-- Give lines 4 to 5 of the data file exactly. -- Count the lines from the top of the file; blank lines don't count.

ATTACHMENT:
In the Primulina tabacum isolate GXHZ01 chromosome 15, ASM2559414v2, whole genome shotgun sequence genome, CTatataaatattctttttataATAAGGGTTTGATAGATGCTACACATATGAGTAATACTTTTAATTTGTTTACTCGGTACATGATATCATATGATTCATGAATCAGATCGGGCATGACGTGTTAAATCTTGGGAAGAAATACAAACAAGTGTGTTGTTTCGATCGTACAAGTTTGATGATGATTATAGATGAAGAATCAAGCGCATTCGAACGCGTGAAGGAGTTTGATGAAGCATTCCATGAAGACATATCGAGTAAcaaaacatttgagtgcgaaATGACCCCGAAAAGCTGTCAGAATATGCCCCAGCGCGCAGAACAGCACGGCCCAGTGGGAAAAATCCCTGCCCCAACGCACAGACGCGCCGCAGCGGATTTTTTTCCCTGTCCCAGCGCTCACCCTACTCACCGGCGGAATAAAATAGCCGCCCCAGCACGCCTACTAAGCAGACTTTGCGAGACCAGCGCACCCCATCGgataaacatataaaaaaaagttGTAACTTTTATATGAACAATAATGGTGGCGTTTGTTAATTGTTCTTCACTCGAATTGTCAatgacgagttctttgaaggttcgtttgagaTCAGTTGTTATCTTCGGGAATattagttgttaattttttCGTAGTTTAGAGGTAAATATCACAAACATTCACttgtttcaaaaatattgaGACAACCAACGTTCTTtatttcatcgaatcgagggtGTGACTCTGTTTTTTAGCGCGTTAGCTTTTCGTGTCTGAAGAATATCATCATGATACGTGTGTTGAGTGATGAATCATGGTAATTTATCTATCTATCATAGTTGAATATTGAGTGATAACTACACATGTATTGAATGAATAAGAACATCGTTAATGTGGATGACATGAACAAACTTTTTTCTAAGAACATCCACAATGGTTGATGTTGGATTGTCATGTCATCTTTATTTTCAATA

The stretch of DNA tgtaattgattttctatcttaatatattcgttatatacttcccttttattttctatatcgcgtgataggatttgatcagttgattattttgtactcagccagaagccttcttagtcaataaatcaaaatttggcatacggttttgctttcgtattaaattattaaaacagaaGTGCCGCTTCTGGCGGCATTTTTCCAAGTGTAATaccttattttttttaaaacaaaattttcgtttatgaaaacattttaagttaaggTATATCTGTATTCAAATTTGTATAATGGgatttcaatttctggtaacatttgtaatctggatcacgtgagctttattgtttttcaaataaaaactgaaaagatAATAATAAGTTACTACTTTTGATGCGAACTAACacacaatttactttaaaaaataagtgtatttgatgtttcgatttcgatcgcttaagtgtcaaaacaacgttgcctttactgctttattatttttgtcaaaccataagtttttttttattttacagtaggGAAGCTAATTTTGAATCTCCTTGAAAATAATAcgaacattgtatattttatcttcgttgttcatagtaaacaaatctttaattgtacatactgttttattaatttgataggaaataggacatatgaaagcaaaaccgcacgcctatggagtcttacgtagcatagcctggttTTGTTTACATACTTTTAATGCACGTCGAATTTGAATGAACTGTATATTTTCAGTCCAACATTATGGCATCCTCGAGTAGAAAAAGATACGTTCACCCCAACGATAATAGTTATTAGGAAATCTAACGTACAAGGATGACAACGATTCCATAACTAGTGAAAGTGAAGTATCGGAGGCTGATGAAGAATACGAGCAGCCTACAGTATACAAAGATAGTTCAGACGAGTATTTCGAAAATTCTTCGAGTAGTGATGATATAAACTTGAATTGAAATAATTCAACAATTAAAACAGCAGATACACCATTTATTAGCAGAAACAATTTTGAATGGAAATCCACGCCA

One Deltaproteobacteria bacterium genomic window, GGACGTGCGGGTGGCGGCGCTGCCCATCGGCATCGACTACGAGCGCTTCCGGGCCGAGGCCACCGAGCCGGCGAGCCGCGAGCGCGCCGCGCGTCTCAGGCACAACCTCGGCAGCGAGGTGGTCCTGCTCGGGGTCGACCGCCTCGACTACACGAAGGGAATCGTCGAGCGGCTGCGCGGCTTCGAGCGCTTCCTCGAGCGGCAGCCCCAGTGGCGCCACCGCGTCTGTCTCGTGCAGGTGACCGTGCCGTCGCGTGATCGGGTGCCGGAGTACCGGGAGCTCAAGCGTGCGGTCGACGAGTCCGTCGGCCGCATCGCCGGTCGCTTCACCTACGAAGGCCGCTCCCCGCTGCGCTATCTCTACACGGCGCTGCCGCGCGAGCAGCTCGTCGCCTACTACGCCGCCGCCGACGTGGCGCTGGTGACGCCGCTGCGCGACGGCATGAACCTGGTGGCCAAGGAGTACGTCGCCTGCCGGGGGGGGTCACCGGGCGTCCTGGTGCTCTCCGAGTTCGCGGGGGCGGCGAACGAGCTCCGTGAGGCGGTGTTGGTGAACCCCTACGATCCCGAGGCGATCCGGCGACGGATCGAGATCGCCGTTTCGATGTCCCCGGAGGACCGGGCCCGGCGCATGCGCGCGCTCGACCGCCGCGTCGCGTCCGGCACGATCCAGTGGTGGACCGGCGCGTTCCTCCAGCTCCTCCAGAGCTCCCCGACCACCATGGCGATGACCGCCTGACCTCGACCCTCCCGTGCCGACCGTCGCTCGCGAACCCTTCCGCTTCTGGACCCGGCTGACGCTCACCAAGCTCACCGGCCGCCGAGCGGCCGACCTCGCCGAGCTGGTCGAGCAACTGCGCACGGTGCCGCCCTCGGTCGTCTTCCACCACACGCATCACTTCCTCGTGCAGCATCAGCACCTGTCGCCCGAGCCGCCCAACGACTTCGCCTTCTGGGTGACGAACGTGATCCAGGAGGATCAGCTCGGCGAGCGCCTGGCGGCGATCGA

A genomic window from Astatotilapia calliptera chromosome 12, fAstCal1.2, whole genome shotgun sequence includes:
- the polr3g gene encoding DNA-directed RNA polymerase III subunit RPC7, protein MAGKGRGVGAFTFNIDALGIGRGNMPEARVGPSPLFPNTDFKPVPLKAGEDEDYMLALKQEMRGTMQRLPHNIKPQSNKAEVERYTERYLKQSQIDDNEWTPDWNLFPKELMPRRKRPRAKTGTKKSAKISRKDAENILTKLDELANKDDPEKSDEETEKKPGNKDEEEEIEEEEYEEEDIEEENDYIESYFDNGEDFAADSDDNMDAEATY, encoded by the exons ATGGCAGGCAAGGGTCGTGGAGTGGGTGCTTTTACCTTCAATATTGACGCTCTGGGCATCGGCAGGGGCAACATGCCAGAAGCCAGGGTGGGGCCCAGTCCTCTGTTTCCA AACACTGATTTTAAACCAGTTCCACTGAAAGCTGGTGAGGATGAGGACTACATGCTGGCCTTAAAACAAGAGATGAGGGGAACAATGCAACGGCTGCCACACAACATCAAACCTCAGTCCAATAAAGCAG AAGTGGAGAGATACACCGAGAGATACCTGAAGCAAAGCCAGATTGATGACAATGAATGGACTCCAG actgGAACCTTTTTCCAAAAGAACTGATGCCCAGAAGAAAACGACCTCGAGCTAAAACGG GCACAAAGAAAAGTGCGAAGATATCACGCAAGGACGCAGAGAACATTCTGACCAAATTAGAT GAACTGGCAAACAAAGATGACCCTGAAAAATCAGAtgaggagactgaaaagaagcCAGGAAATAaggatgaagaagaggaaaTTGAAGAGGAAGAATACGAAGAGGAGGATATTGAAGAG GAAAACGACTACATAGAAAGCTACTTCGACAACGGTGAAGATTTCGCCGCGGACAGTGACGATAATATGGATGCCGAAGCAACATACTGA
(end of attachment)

A genomic window from Astatotilapia calliptera chromosome 12, fAstCal1.2, whole genome shotgun sequence includes:
- the polr3g gene encoding DNA-directed RNA polymerase III subunit RPC7, protein MAGKGRGVGAFTFNIDALGIGRGNMPEARVGPSPLFPNTDFKPVPLKAGEDEDYMLALKQEMRGTMQRLPHNIKPQSNKAEVERYTERYLKQSQIDDNEWTPDWNLFPKELMPRRKRPRAKTGTKKSAKISRKDAENILTKLDELANKDDPEKSDEETEKKPGNKDEEEEIEEEEYEEEDIEEENDYIESYFDNGEDFAADSDDNMDAEATY, encoded by the exons ATGGCAGGCAAGGGTCGTGGAGTGGGTGCTTTTACCTTCAATATTGACGCTCTGGGCATCGGCAGGGGCAACATGCCAGAAGCCAGGGTGGGGCCCAGTCCTCTGTTTCCA AACACTGATTTTAAACCAGTTCCACTGAAAGCTGGTGAGGATGAGGACTACATGCTGGCCTTAAAACAAGAGATGAGGGGAACAATGCAACGGCTGCCACACAACATCAAACCTCAGTCCAATAAAGCAG AAGTGGAGAGATACACCGAGAGATACCTGAAGCAAAGCCAGATTGATGACAATGAATGGACTCCAG actgGAACCTTTTTCCAAAAGAACTGATGCCCAGAAGAAAACGACCTCGAGCTAAAACGG GCACAAAGAAAAGTGCGAAGATATCACGCAAGGACGCAGAGAACATTCTGACCAAATTAGAT GAACTGGCAAACAAAGATGACCCTGAAAAATCAGAtgaggagactgaaaagaagcCAGGAAATAaggatgaagaagaggaaaTTGAAGAGGAAGAATACGAAGAGGAGGATATTGAAGAG GAAAACGACTACATAGAAAGCTACTTCGACAACGGTGAAGATTTCGCCGCGGACAGTGACGATAATATGGATGCCGAAGCAACATACTGA